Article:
In these uncertain times, it’s good to be able to report that the Shakespearian sonnet is alive and well. This was my conclusion after a delightful Sonnets Day at the Weston Library (the airy, austerely beautiful new wing of Oxford University’s Bodleian library) a couple of weeks ago.
By way of celebrating the 400th anniversary of Shakespeare’s death, the Bodleian decided to create a special edition of the Bard’s 154 sonnets, inviting letterpress printers from around the world to print a sonnet each in any style or language they chose. Sheets of widely differing sizes, colours, design, fonts and languages flooded in and are being collated at the library, and to mark the conclusion of this Sonnets 2016 Project, the Bodleian held a brief exhibition of some of these wonderful hand-printed offerings, many on handmade paper.
|Linocut by Coral Rose Dalitz|
|Sonnet 146, printed by Pegasus School pupils|
‘....I am the dawn when children
wake and see the pale sunrise piercing the shorn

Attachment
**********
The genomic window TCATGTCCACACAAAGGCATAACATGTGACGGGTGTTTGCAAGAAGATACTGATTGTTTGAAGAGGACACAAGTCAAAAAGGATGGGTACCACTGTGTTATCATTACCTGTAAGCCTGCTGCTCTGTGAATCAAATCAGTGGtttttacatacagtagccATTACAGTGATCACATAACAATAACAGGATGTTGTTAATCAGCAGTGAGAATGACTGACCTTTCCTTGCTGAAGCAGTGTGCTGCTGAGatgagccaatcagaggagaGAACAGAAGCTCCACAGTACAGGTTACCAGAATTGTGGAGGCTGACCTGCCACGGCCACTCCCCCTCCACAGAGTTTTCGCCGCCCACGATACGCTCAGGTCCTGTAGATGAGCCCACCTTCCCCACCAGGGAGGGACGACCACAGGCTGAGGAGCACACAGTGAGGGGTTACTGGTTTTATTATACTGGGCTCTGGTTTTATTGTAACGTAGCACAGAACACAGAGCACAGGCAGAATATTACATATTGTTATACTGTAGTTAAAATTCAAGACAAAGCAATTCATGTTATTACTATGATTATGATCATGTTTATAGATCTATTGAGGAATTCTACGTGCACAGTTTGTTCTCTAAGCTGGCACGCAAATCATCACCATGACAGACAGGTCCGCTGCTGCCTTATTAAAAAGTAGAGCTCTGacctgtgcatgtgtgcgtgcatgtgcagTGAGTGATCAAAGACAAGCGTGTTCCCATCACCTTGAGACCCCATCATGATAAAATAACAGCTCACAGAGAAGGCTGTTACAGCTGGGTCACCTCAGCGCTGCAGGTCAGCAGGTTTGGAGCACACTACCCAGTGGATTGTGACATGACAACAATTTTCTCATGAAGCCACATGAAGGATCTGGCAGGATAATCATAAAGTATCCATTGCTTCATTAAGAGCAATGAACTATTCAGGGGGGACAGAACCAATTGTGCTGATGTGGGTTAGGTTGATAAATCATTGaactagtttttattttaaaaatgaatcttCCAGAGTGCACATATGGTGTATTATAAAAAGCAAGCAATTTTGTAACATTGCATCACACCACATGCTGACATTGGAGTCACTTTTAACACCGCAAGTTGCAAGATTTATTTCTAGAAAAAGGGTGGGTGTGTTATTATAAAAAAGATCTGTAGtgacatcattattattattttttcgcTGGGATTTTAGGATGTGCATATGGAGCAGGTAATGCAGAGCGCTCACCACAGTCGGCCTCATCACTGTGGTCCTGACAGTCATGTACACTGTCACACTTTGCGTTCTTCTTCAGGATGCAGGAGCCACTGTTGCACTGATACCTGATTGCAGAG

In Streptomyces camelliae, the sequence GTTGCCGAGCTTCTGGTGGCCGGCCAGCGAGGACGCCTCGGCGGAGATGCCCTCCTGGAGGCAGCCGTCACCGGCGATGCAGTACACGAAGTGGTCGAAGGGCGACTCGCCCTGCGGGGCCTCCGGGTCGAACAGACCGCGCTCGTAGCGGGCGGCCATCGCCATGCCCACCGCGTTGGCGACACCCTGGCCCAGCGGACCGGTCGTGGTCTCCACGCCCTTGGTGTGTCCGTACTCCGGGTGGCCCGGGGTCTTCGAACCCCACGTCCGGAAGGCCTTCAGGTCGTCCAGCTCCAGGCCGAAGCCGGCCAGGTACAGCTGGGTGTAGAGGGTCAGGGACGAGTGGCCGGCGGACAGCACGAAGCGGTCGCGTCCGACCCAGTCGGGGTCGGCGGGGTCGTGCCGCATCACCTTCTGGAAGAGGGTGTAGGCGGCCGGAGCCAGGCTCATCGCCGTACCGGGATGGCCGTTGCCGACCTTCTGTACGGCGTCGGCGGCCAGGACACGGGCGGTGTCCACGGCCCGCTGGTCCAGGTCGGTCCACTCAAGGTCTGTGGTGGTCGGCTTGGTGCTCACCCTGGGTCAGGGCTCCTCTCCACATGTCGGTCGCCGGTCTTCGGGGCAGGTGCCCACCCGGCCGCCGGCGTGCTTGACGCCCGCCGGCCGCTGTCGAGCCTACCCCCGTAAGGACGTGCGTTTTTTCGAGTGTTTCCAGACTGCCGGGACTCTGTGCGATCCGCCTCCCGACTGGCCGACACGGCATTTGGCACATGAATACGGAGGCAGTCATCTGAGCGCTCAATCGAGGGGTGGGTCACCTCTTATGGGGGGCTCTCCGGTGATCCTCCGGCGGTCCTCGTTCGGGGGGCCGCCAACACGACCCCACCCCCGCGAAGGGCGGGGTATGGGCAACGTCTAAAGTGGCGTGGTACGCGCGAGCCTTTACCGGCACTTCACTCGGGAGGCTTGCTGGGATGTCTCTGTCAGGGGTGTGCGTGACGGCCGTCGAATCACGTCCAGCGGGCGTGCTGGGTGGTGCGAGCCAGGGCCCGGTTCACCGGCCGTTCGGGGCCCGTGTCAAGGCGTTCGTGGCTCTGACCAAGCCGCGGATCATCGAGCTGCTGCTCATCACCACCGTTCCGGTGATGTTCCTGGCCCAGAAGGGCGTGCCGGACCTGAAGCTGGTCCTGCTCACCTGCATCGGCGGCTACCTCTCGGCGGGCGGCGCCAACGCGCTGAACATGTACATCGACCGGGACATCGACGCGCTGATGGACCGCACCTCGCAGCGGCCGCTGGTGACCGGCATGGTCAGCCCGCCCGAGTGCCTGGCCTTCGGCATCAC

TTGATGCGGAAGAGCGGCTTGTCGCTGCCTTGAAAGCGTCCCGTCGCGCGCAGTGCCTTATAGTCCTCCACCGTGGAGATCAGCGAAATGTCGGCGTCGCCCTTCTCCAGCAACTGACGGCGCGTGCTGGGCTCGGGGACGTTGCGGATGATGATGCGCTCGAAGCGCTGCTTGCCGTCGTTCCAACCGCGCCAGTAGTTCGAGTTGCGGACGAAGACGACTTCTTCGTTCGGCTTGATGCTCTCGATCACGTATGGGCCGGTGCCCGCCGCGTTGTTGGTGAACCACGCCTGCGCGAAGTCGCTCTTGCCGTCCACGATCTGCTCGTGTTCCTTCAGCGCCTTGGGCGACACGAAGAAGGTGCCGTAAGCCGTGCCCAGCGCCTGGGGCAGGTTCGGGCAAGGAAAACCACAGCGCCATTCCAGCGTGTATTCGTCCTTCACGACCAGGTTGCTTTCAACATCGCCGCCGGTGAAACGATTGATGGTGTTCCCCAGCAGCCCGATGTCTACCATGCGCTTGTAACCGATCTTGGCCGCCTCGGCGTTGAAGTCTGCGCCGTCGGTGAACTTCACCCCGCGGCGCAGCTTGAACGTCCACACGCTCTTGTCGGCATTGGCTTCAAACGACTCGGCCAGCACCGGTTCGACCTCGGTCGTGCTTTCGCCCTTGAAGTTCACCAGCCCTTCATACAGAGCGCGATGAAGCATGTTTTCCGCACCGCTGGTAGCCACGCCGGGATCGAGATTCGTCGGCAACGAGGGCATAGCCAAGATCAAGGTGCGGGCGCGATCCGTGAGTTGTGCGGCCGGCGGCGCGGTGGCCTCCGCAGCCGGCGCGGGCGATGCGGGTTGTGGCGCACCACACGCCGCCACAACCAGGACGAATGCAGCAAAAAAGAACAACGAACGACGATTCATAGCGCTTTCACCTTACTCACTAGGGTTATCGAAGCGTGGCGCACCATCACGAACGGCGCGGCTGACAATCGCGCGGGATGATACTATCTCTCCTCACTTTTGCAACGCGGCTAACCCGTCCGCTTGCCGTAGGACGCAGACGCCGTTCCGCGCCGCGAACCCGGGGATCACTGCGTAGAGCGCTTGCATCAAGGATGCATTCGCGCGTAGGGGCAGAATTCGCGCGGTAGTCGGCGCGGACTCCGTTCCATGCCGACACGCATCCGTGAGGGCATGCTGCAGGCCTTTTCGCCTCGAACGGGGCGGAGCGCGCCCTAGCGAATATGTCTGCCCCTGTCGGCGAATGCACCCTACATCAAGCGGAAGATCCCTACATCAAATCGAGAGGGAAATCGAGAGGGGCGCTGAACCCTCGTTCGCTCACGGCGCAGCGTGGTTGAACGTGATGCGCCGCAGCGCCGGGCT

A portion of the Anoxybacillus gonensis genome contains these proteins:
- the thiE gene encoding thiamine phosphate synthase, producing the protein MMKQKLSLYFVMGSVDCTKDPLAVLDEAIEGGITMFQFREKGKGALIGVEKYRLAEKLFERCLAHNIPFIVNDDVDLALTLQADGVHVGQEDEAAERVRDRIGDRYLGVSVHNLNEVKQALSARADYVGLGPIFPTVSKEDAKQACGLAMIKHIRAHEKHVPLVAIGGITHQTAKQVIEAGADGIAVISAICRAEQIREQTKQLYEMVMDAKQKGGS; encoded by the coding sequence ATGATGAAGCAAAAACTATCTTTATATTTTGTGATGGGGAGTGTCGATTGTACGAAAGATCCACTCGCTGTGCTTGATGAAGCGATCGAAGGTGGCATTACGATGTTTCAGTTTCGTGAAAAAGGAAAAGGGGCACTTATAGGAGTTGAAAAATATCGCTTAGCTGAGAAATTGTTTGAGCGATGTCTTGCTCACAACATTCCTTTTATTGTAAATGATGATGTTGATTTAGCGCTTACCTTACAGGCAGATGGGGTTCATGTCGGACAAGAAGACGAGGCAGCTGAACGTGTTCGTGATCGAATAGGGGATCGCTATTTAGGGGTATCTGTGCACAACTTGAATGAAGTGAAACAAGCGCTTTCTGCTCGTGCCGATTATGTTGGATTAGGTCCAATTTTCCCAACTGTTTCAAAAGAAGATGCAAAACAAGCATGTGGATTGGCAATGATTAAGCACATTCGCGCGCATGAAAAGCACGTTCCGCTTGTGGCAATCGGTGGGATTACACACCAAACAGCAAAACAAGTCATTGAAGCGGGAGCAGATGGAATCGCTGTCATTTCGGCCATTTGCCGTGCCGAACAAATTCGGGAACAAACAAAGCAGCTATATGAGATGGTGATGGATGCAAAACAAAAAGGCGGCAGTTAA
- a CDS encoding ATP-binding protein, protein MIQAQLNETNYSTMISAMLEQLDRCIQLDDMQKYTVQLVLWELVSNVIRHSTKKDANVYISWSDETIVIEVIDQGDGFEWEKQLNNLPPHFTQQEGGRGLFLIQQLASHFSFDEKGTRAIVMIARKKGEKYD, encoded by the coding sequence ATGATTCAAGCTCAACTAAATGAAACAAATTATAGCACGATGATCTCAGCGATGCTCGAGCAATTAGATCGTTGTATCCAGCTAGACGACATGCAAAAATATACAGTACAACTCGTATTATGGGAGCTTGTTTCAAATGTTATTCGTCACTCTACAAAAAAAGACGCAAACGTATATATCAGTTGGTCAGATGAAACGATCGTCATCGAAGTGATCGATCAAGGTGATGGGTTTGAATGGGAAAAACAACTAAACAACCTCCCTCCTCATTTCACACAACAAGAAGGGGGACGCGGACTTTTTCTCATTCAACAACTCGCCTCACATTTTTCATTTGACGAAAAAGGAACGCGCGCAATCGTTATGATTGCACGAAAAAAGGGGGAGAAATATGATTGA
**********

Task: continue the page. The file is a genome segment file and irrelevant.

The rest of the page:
shadows. I am the flame which yet burns on.’
(Flame by Jemima Webster & Khanh Pham).
After the readings it was time to look at the exhibition, which included an enchanting Sonnet Tree: a structure hung with couplets, quatrains and full-length poems, all written by schoolchildren during the Sonnet’s Alive! workshops. Here again, richness of poetic imagery, instinctive understanding of rhythm and metre, together with a positive revelling in Elizabethan vocabulary, showed just how much these young people had immersed themselves in Shakespearean sonnetry. As Simon Armitage wittily implied, with budding poets like these hammering at the door, the current generation of poets had better watch their backs.